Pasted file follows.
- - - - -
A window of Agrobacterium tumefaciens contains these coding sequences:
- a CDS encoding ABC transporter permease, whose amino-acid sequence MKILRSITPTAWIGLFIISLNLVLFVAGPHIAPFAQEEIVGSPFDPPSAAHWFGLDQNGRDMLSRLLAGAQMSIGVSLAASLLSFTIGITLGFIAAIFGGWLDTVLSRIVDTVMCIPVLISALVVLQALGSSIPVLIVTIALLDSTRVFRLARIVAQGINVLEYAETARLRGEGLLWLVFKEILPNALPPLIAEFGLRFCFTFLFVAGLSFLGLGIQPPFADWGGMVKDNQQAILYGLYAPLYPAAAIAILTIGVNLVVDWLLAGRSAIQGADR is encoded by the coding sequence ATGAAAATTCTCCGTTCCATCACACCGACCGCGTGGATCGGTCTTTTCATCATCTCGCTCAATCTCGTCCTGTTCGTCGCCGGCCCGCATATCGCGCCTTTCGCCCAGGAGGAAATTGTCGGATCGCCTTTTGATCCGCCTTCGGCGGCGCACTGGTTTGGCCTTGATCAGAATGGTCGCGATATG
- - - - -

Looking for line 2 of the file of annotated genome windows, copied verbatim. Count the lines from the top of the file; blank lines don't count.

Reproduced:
- a CDS encoding ABC transporter permease, whose amino-acid sequence MKILRSITPTAWIGLFIISLNLVLFVAGPHIAPFAQEEIVGSPFDPPSAAHWFGLDQNGRDMLSRLLAGAQMSIGVSLAASLLSFTIGITLGFIAAIFGGWLDTVLSRIVDTVMCIPVLISALVVLQALGSSIPVLIVTIALLDSTRVFRLARIVAQGINVLEYAETARLRGEGLLWLVFKEILPNALPPLIAEFGLRFCFTFLFVAGLSFLGLGIQPPFADWGGMVKDNQQAILYGLYAPLYPAAAIAILTIGVNLVVDWLLAGRSAIQGADR is encoded by the coding sequence ATGAAAATTCTCCGTTCCATCACACCGACCGCGTGGATCGGTCTTTTCATCATCTCGCTCAATCTCGTCCTGTTCGTCGCCGGCCCGCATATCGCGCCTTTCGCCCAGGAGGAAATTGTCGGATCGCCTTTTGATCCGCCTTCGGCGGCGCACTGGTTTGGCCTTGATCAGAATGGTCGCGATATG